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The Healthy Geezer: Is Depression Genetic?

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is depression genetic?

By Fred Cicetti 

Q. Episodes of depression seem to be common over several generations in my family. Is depression genetic? 

There is substantial evidence that depression is a hereditary disease. A depression gene known as 5-HTTLPR has been found. 

The World Health Organization reports that more than 120 million people worldwide suffer from depression. At least 10 percent of people in the U.S. will experience major depressive disorder at some point in their lives. Two times as many women as men experience major depression. 

In 2011, Dr. Srijan Sen, a professor of psychiatry at University of Michigan, and his team of researchers reported that people with a short variation of the serotonin transporter (5-HTTLPR) gene are more likely to become depressed under stress than those with the longer variation of the gene. 

Serotonin is a neurotransmitter, a chemical substance that transmits impulses across the spaces (synapses) between nerve cells (neurons). Alterations in serotonin levels in the brain can influence mood. The 5-HTTLPR gene interferes with the serotonin process in the brain. Some antidepressant medications work by affecting the action of serotonin. 

The Michigan research confirmed the findings of a 2003 study in which scientists for the first time established the link between genes and environment in depression. In 2009, however, an analysis in which scientists pooled 14 studies, found no heightened risk of depression among those with different versions of the gene.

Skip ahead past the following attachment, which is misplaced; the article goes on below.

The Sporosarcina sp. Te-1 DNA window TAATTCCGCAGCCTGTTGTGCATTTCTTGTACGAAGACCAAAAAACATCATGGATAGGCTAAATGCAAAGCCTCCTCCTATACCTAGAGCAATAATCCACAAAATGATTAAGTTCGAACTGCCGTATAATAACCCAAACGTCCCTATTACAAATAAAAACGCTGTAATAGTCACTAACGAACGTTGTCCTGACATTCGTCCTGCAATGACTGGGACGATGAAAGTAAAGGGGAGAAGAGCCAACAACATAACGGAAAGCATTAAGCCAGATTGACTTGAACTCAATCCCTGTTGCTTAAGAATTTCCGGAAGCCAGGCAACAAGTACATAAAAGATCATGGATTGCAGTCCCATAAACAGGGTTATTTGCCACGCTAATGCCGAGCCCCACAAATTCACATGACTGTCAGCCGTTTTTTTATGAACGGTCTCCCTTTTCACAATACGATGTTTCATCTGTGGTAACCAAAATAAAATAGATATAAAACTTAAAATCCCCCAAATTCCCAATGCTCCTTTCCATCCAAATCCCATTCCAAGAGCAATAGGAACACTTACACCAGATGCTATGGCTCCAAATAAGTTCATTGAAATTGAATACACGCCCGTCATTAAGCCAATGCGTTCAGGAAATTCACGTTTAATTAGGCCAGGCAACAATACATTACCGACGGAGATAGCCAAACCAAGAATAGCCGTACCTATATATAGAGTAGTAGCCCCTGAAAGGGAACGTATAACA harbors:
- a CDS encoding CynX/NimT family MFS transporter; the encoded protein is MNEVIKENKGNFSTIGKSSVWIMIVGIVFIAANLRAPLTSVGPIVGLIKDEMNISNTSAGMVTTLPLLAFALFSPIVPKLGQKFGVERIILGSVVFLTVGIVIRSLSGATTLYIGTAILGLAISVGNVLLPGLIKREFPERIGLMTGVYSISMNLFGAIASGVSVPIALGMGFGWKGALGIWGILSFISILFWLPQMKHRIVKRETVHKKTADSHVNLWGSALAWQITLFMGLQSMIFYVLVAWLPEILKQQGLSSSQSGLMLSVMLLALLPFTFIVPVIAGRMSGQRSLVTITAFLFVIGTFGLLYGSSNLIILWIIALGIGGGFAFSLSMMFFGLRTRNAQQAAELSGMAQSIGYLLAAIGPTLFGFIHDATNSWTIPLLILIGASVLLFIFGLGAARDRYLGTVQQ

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Dr. Sen’s team wanted to settle the controversy that arose after the 2009 report. The group gathered all 54 studies on the subject, including data from about 41,000 volunteers. Based on this much broader analysis, the team concluded that 5-HTTLPR does confer a greater risk of depression when combined with stress. “This is the final word,” Dr. Sen said. “This meta-analysis includes three or four times as many studies, and clearly there is an effect.” 

One of Dr. Sen’s findings is especially interesting. It seems that people with 5-HTTLPR are more reactive to all events, both positive and negative. Any study of artists reveals a high incidence of depression. Could it be that writers, musicians, painters, and other artists with higher sensitivity have the shorter gene? 

In 2011, a British-led international team found a DNA region linked to depression. The researchers said they believed many genes were involved in depression. “These findings will help us track down specific genes that are altered in people with this disease,” said Gerome Breen of King’s College London’s Institute of Psychiatry

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